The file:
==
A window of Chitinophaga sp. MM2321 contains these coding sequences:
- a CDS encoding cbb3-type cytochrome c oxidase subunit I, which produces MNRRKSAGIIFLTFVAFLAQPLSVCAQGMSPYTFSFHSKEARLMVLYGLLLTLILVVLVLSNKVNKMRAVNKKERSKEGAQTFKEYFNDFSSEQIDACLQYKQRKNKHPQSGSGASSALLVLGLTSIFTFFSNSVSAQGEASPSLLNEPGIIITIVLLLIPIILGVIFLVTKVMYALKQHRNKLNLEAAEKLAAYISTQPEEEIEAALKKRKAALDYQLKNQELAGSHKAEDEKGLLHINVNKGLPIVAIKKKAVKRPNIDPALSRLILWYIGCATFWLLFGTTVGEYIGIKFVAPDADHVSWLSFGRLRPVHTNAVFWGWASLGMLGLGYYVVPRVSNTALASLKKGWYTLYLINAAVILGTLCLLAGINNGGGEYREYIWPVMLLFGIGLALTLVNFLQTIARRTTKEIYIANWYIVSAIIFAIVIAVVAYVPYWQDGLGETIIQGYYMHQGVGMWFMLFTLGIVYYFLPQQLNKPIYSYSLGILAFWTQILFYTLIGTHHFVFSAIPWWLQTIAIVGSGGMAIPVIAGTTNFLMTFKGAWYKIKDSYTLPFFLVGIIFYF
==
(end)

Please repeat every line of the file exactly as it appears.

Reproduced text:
A window of Chitinophaga sp. MM2321 contains these coding sequences:
- a CDS encoding cbb3-type cytochrome c oxidase subunit I, which produces MNRRKSAGIIFLTFVAFLAQPLSVCAQGMSPYTFSFHSKEARLMVLYGLLLTLILVVLVLSNKVNKMRAVNKKERSKEGAQTFKEYFNDFSSEQIDACLQYKQRKNKHPQSGSGASSALLVLGLTSIFTFFSNSVSAQGEASPSLLNEPGIIITIVLLLIPIILGVIFLVTKVMYALKQHRNKLNLEAAEKLAAYISTQPEEEIEAALKKRKAALDYQLKNQELAGSHKAEDEKGLLHINVNKGLPIVAIKKKAVKRPNIDPALSRLILWYIGCATFWLLFGTTVGEYIGIKFVAPDADHVSWLSFGRLRPVHTNAVFWGWASLGMLGLGYYVVPRVSNTALASLKKGWYTLYLINAAVILGTLCLLAGINNGGGEYREYIWPVMLLFGIGLALTLVNFLQTIARRTTKEIYIANWYIVSAIIFAIVIAVVAYVPYWQDGLGETIIQGYYMHQGVGMWFMLFTLGIVYYFLPQQLNKPIYSYSLGILAFWTQILFYTLIGTHHFVFSAIPWWLQTIAIVGSGGMAIPVIAGTTNFLMTFKGAWYKIKDSYTLPFFLVGIIFYF